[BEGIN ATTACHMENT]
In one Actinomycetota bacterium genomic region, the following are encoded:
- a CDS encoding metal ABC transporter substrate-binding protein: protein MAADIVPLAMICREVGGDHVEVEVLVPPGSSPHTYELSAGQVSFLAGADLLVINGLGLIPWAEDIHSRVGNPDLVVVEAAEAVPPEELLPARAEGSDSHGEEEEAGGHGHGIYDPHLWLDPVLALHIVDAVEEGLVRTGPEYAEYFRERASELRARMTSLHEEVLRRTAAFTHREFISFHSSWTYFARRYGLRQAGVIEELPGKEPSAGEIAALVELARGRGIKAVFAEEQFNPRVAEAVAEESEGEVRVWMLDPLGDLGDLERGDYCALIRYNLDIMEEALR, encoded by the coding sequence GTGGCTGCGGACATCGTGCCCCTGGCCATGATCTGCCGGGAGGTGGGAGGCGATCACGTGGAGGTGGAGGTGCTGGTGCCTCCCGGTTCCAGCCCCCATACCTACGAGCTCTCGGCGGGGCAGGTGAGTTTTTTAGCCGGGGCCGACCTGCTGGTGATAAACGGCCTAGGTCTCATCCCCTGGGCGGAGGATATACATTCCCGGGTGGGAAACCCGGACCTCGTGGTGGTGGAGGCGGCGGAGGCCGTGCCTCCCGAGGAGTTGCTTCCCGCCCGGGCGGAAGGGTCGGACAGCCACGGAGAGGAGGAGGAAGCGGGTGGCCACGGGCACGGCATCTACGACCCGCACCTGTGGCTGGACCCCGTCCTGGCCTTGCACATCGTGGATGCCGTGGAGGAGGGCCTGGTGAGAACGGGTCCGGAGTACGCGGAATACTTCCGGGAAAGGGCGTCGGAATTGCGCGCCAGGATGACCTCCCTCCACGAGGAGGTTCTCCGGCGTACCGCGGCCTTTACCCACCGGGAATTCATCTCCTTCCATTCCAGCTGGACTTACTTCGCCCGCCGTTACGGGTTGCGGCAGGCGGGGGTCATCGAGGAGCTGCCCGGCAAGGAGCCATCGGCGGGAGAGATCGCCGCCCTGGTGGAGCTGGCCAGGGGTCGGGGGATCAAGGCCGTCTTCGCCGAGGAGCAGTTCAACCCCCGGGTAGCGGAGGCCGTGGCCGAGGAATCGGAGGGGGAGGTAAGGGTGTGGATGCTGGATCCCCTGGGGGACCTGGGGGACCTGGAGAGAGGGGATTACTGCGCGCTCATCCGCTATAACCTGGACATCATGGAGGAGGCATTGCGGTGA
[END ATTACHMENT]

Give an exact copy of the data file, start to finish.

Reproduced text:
In one Actinomycetota bacterium genomic region, the following are encoded:
- a CDS encoding metal ABC transporter substrate-binding protein: protein MAADIVPLAMICREVGGDHVEVEVLVPPGSSPHTYELSAGQVSFLAGADLLVINGLGLIPWAEDIHSRVGNPDLVVVEAAEAVPPEELLPARAEGSDSHGEEEEAGGHGHGIYDPHLWLDPVLALHIVDAVEEGLVRTGPEYAEYFRERASELRARMTSLHEEVLRRTAAFTHREFISFHSSWTYFARRYGLRQAGVIEELPGKEPSAGEIAALVELARGRGIKAVFAEEQFNPRVAEAVAEESEGEVRVWMLDPLGDLGDLERGDYCALIRYNLDIMEEALR, encoded by the coding sequence GTGGCTGCGGACATCGTGCCCCTGGCCATGATCTGCCGGGAGGTGGGAGGCGATCACGTGGAGGTGGAGGTGCTGGTGCCTCCCGGTTCCAGCCCCCATACCTACGAGCTCTCGGCGGGGCAGGTGAGTTTTTTAGCCGGGGCCGACCTGCTGGTGATAAACGGCCTAGGTCTCATCCCCTGGGCGGAGGATATACATTCCCGGGTGGGAAACCCGGACCTCGTGGTGGTGGAGGCGGCGGAGGCCGTGCCTCCCGAGGAGTTGCTTCCCGCCCGGGCGGAAGGGTCGGACAGCCACGGAGAGGAGGAGGAAGCGGGTGGCCACGGGCACGGCATCTACGACCCGCACCTGTGGCTGGACCCCGTCCTGGCCTTGCACATCGTGGATGCCGTGGAGGAGGGCCTGGTGAGAACGGGTCCGGAGTACGCGGAATACTTCCGGGAAAGGGCGTCGGAATTGCGCGCCAGGATGACCTCCCTCCACGAGGAGGTTCTCCGGCGTACCGCGGCCTTTACCCACCGGGAATTCATCTCCTTCCATTCCAGCTGGACTTACTTCGCCCGCCGTTACGGGTTGCGGCAGGCGGGGGTCATCGAGGAGCTGCCCGGCAAGGAGCCATCGGCGGGAGAGATCGCCGCCCTGGTGGAGCTGGCCAGGGGTCGGGGGATCAAGGCCGTCTTCGCCGAGGAGCAGTTCAACCCCCGGGTAGCGGAGGCCGTGGCCGAGGAATCGGAGGGGGAGGTAAGGGTGTGGATGCTGGATCCCCTGGGGGACCTGGGGGACCTGGAGAGAGGGGATTACTGCGCGCTCATCCGCTATAACCTGGACATCATGGAGGAGGCATTGCGGTGA